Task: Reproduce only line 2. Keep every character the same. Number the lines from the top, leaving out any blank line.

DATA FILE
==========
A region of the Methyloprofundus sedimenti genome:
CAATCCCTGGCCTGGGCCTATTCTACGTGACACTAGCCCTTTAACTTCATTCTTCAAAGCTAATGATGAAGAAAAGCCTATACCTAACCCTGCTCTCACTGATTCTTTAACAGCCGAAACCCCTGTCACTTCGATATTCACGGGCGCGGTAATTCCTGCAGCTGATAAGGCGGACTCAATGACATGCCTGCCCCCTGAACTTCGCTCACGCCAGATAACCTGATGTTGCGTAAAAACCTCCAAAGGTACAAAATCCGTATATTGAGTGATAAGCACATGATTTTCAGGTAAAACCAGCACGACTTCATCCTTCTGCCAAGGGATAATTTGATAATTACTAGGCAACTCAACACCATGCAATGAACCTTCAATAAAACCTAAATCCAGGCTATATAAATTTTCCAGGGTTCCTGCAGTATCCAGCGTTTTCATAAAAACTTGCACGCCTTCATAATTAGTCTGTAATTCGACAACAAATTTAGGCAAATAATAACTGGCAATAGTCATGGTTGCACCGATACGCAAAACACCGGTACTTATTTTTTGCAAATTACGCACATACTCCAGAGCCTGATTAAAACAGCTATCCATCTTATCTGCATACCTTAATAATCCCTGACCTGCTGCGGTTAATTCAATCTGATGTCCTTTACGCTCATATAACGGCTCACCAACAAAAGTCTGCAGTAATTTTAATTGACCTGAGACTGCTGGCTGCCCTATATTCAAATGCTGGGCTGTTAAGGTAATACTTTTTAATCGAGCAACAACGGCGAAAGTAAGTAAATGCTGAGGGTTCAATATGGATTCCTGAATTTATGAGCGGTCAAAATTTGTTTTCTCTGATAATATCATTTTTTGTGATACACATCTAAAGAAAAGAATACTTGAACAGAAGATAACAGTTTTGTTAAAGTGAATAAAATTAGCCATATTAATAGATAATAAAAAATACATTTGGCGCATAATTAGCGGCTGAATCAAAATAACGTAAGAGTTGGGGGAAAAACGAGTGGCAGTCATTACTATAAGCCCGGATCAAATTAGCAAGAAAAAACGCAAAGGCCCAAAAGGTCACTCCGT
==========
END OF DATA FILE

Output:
CAATCCCTGGCCTGGGCCTATTCTACGTGACACTAGCCCTTTAACTTCATTCTTCAAAGCTAATGATGAAGAAAAGCCTATACCTAACCCTGCTCTCACTGATTCTTTAACAGCCGAAACCCCTGTCACTTCGATATTCACGGGCGCGGTAATTCCTGCAGCTGATAAGGCGGACTCAATGACATGCCTGCCCCCTGAACTTCGCTCACGCCAGATAACCTGATGTTGCGTAAAAACCTCCAAAGGTACAAAATCCGTATATTGAGTGATAAGCACATGATTTTCAGGTAAAACCAGCACGACTTCATCCTTCTGCCAAGGGATAATTTGATAATTACTAGGCAACTCAACACCATGCAATGAACCTTCAATAAAACCTAAATCCAGGCTATATAAATTTTCCAGGGTTCCTGCAGTATCCAGCGTTTTCATAAAAACTTGCACGCCTTCATAATTAGTCTGTAATTCGACAACAAATTTAGGCAAATAATAACTGGCAATAGTCATGGTTGCACCGATACGCAAAACACCGGTACTTATTTTTTGCAAATTACGCACATACTCCAGAGCCTGATTAAAACAGCTATCCATCTTATCTGCATACCTTAATAATCCCTGACCTGCTGCGGTTAATTCAATCTGATGTCCTTTACGCTCATATAACGGCTCACCAACAAAAGTCTGCAGTAATTTTAATTGACCTGAGACTGCTGGCTGCCCTATATTCAAATGCTGGGCTGTTAAGGTAATACTTTTTAATCGAGCAACAACGGCGAAAGTAAGTAAATGCTGAGGGTTCAATATGGATTCCTGAATTTATGAGCGGTCAAAATTTGTTTTCTCTGATAATATCATTTTTTGTGATACACATCTAAAGAAAAGAATACTTGAACAGAAGATAACAGTTTTGTTAAAGTGAATAAAATTAGCCATATTAATAGATAATAAAAAATACATTTGGCGCATAATTAGCGGCTGAATCAAAATAACGTAAGAGTTGGGGGAAAAACGAGTGGCAGTCATTACTATAAGCCCGGATCAAATTAGCAAGAAAAAACGCAAAGGCCCAAAAGGTCACTCCGT